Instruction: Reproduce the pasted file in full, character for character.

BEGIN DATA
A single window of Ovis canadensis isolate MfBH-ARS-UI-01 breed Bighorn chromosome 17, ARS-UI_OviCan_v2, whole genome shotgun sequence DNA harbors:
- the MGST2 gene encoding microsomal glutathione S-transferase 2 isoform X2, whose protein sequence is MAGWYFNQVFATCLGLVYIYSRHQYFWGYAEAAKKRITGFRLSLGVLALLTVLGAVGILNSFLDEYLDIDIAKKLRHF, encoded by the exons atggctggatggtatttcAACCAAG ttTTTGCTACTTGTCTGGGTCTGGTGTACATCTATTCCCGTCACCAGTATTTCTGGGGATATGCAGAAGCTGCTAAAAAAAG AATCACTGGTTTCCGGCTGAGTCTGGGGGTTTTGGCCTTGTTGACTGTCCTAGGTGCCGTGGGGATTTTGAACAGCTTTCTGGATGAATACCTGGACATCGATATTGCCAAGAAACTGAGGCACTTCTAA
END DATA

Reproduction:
A single window of Ovis canadensis isolate MfBH-ARS-UI-01 breed Bighorn chromosome 17, ARS-UI_OviCan_v2, whole genome shotgun sequence DNA harbors:
- the MGST2 gene encoding microsomal glutathione S-transferase 2 isoform X2, whose protein sequence is MAGWYFNQVFATCLGLVYIYSRHQYFWGYAEAAKKRITGFRLSLGVLALLTVLGAVGILNSFLDEYLDIDIAKKLRHF, encoded by the exons atggctggatggtatttcAACCAAG ttTTTGCTACTTGTCTGGGTCTGGTGTACATCTATTCCCGTCACCAGTATTTCTGGGGATATGCAGAAGCTGCTAAAAAAAG AATCACTGGTTTCCGGCTGAGTCTGGGGGTTTTGGCCTTGTTGACTGTCCTAGGTGCCGTGGGGATTTTGAACAGCTTTCTGGATGAATACCTGGACATCGATATTGCCAAGAAACTGAGGCACTTCTAA